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Last month Atlanta-basedsoftware company OneTrust closed a $200 million Series A round. The company’s product is a privacy managementplatform and, given the rise of privacy laws like GDPR and CCPA, it’s notsurprising that investors are bullish.
However, the massive size of this particular funding round is surprising. Usually, startups here in the Southeast see investment on a smaller scale, not at this unicorn level. We wondered if this funding round was confirmation of a startup boom in Atlanta. After all, we’re rumored to be one of the top five tech hubs in the country.
That’s a question that can be answered with data, so we compiled the last ten years of Atlanta-based software startups, and our analytics tell a slightly different story. In fact, it looks like the number of new software startups peaked in 2015, and the trend has been downward since then.
Is this really the case? Andif so, why?
First, how did we get thesenumbers? Most (but not all) of this data is a compilation of new companieslisted on Crunchbase. As much as we hate the word, this dataset has been“curated” – we’ve removed media, PR and web design firms, eCommerce sites,manufacturing, medical devices and wireless providers. That may seem somewhatarbitrary, but we tried to focus on companies that have developed an actualsoftware product. You can read more details on our methodology at the bottom ofthis post.
A second visualization adds some important perspective. Here the blue columns represent a running total of a number of new software companies, while the yellow stacked portion is new businesses for that year. So, although 2018 shows a shortfall in the number of new startups, the overall trend is clearly one of strong growth. These may not yet be Silicon Valley numbers, but they reflect a strong upward trend of startups in the short span of a decade.
What makes Atlanta a burgeoning tech hub? It’s likely the convergence of a number of factors. First, Georgia is a business-friendly state with low corporate tax rates and right-to-work laws that favor employers. Our cost of living, especially housing, is another strong factor in our favor, especially when compared with cities like San Francisco and Seattle.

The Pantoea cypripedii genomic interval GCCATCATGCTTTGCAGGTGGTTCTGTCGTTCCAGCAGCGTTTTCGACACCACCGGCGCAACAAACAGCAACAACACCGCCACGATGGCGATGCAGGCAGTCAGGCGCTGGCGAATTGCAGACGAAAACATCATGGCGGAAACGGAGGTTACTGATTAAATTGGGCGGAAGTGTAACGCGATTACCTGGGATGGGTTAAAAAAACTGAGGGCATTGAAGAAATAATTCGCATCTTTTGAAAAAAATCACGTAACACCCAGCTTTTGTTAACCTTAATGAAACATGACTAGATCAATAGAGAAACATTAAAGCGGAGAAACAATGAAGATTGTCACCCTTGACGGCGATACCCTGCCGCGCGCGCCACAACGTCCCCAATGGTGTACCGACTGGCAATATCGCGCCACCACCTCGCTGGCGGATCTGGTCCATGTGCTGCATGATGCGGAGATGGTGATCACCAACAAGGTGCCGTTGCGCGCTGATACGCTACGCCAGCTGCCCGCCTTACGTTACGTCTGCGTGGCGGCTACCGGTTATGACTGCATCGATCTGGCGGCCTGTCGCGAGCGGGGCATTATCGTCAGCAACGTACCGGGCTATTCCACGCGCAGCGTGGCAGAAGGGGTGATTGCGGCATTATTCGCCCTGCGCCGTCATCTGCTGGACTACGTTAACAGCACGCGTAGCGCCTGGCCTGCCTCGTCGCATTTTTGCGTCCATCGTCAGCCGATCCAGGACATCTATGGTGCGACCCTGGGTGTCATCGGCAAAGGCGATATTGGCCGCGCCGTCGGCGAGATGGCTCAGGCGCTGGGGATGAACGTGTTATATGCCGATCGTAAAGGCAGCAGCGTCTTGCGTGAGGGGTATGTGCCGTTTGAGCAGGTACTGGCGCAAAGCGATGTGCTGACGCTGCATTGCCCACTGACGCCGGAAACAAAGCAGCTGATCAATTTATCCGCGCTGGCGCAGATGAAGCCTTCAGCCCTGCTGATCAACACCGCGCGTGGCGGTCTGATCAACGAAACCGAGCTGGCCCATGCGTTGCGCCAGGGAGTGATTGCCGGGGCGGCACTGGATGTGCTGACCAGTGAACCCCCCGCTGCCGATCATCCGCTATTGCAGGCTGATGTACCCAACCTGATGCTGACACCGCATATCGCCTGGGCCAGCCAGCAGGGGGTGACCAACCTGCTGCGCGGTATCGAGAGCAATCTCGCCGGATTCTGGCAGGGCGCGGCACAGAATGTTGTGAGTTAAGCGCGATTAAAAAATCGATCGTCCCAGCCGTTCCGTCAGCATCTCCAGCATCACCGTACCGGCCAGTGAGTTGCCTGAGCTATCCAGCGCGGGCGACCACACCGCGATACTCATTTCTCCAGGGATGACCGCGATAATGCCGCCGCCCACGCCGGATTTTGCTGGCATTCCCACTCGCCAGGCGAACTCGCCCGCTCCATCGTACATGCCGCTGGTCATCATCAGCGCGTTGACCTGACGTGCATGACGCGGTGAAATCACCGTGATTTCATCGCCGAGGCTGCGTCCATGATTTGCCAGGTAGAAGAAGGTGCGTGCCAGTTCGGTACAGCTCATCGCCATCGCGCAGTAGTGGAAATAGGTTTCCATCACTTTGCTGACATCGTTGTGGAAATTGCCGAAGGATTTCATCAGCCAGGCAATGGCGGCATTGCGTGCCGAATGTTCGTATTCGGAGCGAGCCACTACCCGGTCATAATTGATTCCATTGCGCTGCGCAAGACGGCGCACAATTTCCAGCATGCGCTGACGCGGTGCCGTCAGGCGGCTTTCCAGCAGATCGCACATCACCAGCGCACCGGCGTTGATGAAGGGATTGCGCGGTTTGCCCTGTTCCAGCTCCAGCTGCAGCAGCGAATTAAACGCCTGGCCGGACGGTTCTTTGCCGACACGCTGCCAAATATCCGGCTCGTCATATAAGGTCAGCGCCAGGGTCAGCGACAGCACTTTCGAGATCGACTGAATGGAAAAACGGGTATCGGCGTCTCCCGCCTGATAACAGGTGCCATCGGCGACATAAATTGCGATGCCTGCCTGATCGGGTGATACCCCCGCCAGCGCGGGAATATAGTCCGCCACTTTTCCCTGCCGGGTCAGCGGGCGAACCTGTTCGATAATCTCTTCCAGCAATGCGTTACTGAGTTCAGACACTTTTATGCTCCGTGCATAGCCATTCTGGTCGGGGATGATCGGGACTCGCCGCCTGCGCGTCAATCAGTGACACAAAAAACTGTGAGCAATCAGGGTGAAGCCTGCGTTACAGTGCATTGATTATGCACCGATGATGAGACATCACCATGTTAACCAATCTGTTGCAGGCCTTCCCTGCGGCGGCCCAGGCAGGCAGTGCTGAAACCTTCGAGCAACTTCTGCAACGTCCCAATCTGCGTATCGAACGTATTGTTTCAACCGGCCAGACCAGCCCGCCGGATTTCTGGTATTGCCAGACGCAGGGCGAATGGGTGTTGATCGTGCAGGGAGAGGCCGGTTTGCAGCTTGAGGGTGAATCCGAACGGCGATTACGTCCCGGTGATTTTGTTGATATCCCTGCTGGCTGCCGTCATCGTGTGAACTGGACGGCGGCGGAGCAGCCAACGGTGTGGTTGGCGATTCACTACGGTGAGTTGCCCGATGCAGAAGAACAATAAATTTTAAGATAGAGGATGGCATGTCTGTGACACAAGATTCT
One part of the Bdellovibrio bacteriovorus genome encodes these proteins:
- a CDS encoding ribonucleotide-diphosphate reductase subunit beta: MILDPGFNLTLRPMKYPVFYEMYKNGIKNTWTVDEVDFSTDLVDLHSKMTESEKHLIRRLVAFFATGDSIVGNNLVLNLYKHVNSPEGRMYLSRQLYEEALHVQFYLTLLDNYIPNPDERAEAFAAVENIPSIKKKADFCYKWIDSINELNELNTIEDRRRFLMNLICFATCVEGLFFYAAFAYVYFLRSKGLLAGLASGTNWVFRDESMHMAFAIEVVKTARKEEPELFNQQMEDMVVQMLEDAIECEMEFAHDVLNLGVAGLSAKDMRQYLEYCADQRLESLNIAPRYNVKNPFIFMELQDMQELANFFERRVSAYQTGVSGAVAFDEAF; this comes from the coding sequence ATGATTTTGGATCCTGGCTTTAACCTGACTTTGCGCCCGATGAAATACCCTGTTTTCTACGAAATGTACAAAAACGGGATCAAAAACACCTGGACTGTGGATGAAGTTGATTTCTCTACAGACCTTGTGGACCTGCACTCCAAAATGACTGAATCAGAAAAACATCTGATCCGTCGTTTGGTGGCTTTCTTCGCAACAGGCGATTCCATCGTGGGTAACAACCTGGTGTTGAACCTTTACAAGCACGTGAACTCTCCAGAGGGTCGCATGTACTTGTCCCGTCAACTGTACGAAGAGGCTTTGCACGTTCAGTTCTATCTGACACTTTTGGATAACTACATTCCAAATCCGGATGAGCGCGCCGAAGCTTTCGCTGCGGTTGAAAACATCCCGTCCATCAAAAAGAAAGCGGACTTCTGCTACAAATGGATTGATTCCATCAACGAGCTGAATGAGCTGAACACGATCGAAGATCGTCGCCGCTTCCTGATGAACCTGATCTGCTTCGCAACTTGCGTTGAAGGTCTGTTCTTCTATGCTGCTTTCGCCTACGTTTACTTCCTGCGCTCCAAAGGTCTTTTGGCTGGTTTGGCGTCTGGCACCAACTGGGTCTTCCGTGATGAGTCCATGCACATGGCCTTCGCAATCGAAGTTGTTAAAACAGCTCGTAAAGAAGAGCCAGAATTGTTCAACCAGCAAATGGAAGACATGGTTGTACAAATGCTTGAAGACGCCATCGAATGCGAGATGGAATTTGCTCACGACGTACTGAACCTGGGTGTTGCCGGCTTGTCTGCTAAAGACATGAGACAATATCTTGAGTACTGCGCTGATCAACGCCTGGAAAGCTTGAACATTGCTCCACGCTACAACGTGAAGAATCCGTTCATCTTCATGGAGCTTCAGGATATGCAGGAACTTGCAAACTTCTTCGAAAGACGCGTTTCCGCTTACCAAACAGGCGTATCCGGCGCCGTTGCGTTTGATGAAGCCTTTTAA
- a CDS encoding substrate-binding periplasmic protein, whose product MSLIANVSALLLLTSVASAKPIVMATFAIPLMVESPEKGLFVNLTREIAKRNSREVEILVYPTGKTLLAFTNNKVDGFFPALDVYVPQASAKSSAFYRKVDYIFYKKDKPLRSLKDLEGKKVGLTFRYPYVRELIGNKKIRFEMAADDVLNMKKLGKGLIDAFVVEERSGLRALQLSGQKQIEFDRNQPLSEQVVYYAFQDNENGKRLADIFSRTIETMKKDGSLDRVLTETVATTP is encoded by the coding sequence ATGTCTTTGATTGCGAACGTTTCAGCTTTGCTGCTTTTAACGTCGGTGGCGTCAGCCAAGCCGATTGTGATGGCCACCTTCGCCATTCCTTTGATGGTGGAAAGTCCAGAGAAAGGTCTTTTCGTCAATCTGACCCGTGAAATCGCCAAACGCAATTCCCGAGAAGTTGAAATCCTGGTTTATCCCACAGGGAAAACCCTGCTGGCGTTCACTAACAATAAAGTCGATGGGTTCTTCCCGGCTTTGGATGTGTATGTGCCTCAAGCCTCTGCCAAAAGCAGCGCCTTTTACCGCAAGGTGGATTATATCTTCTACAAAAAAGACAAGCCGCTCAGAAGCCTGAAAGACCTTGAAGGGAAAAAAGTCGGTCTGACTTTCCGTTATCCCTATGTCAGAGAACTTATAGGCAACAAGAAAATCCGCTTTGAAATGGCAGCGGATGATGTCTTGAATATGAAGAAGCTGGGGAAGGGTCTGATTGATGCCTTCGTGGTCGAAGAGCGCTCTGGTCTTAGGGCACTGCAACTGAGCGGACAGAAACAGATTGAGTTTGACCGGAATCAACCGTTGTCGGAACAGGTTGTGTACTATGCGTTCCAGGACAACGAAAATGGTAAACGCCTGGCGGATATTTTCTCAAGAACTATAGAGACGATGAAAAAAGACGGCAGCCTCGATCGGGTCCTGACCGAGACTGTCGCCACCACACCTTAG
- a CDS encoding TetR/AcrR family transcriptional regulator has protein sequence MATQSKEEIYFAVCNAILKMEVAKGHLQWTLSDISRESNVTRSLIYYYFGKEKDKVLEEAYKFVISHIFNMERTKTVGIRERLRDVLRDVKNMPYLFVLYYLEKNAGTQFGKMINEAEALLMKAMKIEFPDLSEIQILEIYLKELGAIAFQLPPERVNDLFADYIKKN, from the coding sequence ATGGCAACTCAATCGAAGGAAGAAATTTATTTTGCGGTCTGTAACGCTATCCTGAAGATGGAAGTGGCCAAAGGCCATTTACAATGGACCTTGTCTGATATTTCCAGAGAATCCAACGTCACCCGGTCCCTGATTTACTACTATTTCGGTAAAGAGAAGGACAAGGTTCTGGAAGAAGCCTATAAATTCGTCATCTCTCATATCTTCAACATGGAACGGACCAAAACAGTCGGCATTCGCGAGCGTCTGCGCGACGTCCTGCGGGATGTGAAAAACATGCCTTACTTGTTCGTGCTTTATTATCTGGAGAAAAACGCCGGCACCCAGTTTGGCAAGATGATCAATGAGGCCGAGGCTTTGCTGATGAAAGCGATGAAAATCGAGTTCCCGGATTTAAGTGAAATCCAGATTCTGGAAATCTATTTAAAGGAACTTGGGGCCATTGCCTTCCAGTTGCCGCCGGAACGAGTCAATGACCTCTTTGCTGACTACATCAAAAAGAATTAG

Atlanta is also an international travel hub. And this may have some bearing on another important factor – Atlanta’s diversity. Immigrants to the US are responsible for more than half of this country’s largest startups (and it’s likely this is true for smaller organizations as well.) A recent study by WalletHub found that Atlanta bedroom communities like Johns Creek and Sandy Springs ranked among the top 100 American cities for diversity.
A startup is more than a founder with an idea, however. It needs an ecosystem to support it. Atlanta is home to a large entrepreneur community even beyond tech companies, such as those new PR firms, marketing companies and web design firms we removed from our dataset.
Universities like Georgia Tech, Georgia State, the University of Georgia and Emory not only graduate thousands of tech-savvy workers each year, but also have their own entrepreneurship programs like the Advanced Technology Development Center (ATDC). Other organizations, like Atlanta Tech Village (an incubator founded by entrepreneur David Cummings) Techstars Atlanta and Switchyards help connect founders to community and capital. As more and more startups achieve success, it makes it easier for others to follow them.
Atlanta is not without a few drawbacks, however. The most obvious, of course, is transportation. Atlanta is auto-centric, and traffic is getting worse every year. This is actually significant – here’s an article that explains the correlation between entrepreneurship and public transit. And while the cost of living is lower, until recently Atlanta lacked the rich mix of arts and entertainment venues to attract under 30’s that cities like New York or San Francisco have.
The good news is that another trend over the past decade has been the growth of new cultural venues like the BeltLine, Ponce City Market, and Mercedes-Benz Stadium, home to the Falcons and Atlanta United FC. So perhaps the startup trend is an indication that Atlanta has reached critical mass as a major city. We certainly hope so.
Will this trend continue? And is it confined to metro Atlanta, or is there similar growth across other regions in Georgia and the Southeast? We’re going to keep digging into the data to see what it can show us.
We dropped from these dataset companies that did not have a website or a LinkedIn listing. We included, however, companies that had these assets, but which were no longer in business.
For all our efforts, there may still be some discrepancies in the data. Founding dates on LinkedIn, for example, did not always match those on Crunchbase. We’ve opted to use the LinkedIn date, with the idea that businesses own that listing and so most likely have the correct year. We also tended to evaluate organizations based on their descriptions on LinkedIn. It was very evident that early-stage companies were somewhat …aspirational in their Crunchbase descriptions. Marketing agencies claimed to be using AI, and pretty much everyone was into something cloud-related. And we can’t claim that our listings are completely correct – simply because on the journey from start-up to established ISV sometimes the product changes. That’s to be expected.
And of course, this data is only for the city of Atlanta companies. The greater Atlanta area has many startups, and those numbers may make for a different story entirely, one we hope to share in another post soon.